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I'm an OB/GYN doctor in New York— this is what I've learned about empowering women

In my 30-year career as an OB/GYN doctor in New York and a lifelong human rights activist, I developed an understanding of how all these issues affect women's lives.

I'm an OB/GYN doctor in New York— this is what I've learned about empowering women

Kota Day 2018 Lucia Alcantara teaching

Photo credit: The Kota Alliance

Women's rights intersect with several other rights, such as racial, economic, and reproductive rights. In my 30-year career as an OB/GYN doctor in New York and a lifelong human rights activist, I developed an understanding of how all these issues affect women's lives.

There are already many great organizations working on these issues, and they are all deserving of support. But they could be more impactful if they collaborated instead of often working in silos and competing for resources. That collaboration can also take many forms.

It can be virtual, which we are all getting better at, but often happens best when we meet in person, and we hope to get back to some of those soon.


We facilitate these connections. We bring women-focused nonprofits and enterprises together to network, learn, and execute their missions. We help them grow and inspire each other to drive impact.

The Kota Alliance, which was founded in 2015, is a New York City-based nonprofit elevating collaboration to improve gender equity. The word comes from the Sami (indigenous people of Scandinavia) word for a dwelling (kind of a teepee), and our logo alludes to everyone being under the same roof.

We started with the idea of serving the many global organizations that have their headquarters in or often visit New York City.

Why we have a longer way to go than you think for gender equality conversations.indy100.com

But we quickly realized that there are so many organizations here at home that would benefit from our approach. The other constituency we want to grow is female entrepreneurs, who get so little support, and they are also local. The pandemic has worsened the situation for them. Right now, we are focused on developing programming for the economic advancement of low-income and minority women in NYC.

Dr. Jaana Rehnström, the Founder of The Kota AlliancePhoto credit: The Kota Alliance

We do have a lot to learn from global connections. Though I attend events at the UN every year when the Commission on the Status of Women (CSW) meets in March. The parallel events organized by the nonprofit NGOCSW have increased in number year to year; the last time it was organized in person, in 2019, there were about 9000 women present from all over the world. This year it was organized virtually, and the 25,000 slots were all booked.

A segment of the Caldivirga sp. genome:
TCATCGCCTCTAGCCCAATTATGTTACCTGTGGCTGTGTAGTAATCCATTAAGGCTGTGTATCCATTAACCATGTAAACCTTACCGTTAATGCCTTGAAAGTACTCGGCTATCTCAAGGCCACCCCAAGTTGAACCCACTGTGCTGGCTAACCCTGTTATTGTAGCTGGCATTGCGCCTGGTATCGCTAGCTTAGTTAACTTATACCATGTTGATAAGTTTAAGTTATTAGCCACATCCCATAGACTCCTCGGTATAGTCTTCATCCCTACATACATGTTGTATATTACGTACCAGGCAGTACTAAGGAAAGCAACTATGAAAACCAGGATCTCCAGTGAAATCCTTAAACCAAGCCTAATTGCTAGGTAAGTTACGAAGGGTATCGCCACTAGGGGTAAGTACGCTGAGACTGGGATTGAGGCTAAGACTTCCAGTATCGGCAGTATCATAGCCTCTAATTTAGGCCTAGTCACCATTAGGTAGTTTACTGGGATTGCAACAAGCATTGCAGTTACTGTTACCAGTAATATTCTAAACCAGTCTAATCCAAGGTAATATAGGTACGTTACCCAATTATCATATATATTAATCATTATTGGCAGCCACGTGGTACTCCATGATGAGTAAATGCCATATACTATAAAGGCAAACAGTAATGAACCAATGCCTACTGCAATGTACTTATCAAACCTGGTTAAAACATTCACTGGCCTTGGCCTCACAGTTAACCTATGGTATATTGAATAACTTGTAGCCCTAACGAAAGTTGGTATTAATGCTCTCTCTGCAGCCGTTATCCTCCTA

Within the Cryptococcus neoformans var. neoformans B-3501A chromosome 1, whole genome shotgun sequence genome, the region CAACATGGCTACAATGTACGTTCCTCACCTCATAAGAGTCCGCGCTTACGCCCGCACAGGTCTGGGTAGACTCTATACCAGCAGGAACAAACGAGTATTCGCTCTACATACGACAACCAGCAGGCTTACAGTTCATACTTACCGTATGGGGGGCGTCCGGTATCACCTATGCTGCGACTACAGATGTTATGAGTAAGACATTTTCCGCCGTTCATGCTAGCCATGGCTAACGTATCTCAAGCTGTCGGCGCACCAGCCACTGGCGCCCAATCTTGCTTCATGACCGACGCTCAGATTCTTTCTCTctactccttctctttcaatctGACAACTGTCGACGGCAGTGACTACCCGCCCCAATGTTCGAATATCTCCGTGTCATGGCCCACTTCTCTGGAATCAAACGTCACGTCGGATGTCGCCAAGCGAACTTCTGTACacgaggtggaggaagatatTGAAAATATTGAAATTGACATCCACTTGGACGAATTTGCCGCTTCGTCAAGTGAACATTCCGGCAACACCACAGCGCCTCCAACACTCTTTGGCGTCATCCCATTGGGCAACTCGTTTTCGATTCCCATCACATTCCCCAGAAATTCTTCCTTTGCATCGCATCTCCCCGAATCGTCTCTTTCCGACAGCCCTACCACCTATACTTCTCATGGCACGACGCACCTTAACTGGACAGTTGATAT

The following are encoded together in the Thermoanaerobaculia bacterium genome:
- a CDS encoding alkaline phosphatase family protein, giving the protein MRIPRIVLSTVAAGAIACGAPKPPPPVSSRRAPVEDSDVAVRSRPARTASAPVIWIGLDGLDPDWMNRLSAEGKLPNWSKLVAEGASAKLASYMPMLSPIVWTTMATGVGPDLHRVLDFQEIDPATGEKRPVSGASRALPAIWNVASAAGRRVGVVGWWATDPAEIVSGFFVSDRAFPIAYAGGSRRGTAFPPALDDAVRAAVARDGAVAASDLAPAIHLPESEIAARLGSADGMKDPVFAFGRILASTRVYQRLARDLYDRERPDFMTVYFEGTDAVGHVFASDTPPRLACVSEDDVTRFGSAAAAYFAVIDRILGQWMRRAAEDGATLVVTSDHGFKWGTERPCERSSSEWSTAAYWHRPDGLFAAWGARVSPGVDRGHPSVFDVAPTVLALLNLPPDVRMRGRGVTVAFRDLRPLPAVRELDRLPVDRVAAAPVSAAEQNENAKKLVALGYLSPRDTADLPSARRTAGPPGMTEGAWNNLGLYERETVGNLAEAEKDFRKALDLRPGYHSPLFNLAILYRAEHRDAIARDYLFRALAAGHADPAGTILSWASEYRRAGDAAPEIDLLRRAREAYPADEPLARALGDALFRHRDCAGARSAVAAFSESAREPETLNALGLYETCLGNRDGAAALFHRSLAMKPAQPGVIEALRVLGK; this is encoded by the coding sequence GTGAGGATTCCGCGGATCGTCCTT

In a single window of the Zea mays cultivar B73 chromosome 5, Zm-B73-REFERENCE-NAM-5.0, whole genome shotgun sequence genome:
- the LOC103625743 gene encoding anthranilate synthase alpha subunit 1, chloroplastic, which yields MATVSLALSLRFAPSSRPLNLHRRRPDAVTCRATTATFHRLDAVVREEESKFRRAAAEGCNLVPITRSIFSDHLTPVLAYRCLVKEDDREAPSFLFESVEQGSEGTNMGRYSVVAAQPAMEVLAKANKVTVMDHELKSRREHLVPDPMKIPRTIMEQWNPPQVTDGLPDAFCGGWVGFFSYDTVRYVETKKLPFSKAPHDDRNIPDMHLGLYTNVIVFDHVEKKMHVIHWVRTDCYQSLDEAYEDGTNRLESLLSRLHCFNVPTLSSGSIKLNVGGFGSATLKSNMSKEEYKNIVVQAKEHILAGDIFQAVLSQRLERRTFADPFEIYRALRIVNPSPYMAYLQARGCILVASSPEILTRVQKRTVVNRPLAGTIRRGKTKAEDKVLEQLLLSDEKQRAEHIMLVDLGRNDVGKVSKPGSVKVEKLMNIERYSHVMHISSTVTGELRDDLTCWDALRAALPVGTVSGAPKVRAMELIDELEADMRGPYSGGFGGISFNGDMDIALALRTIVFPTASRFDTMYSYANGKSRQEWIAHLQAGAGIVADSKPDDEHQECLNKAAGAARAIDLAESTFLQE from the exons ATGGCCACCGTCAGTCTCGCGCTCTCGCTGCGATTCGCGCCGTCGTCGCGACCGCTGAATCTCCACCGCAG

We organized one event and participated in two others as panelists, and I followed along with several every day for two weeks. The inspiration, the practical suggestions, and the connections that develop can be instrumental for the progress of projects worldwide. It will be interesting to see which format ultimately is more useful; I suspect we will need both.

Our long term goal is to create a physical, global center for gender equity in New York City; however, at first, we want to develop a smaller facility to host some local organizations and to develop our own direct client services in northern Manhattan for women entrepreneurs and organizations that serve low-income and minority women in NYC.

Kota Day 2018 GroupPhoto credit: The Kota Alliance

Our project is called Kota Collaborative. Under its umbrella, we are building up Kota Academy for economic empowerment programs, mainly to upskill women for entrepreneurship and better jobs in digital technology, child and senior care. The other program is Kota Wellness – women have suffered a lot during the pandemic, and we know that health and wellness are essential for any learning to occur.

We already started these programs on a small scale virtually and have women entrepreneurs and nonprofits lined up who can offer these services – now we need funding to pay them! We will need more collaborators who are experts in their field, so encourage readers to contact us.

By the fall, we hope that the pandemic will have receded enough to where we can begin to offer some in-person classes at a new location in northern Manhattan. We aim to establish this as a separate for-profit arm of Kota and welcome investors, especially women and members of the local community.

Dr.Jaana Rehnström is the Founder and President of the Kota Alliance, an organization elevating collaboration across borders for women-centered nonprofits, NGOs, and much more. View her work here.


I'm pleading for pop culture to stop playing OCD for laughs

Perhaps the time has come to re-evaluate how we portray OCD in films and TV series.

Melvin Udall in As Good as it Gets

I've had Obsessive Compulsive Disorder (OCD) since I was a child and I'm now in my early 40s. For all of this time, I have felt like I should be apologizing for it.

It's like this invisible phantom that engulfs one in fear and doubt and brings dark clouds to a shiny day at the park. The sense of guilt has always followed me due to the disorder being a part of my everyday life. For whenever I would try to talk about it to a friend or a relative, to explain a certain lifestyle choice, to touch upon its debilitating nature, I've often been looked at funny in return.

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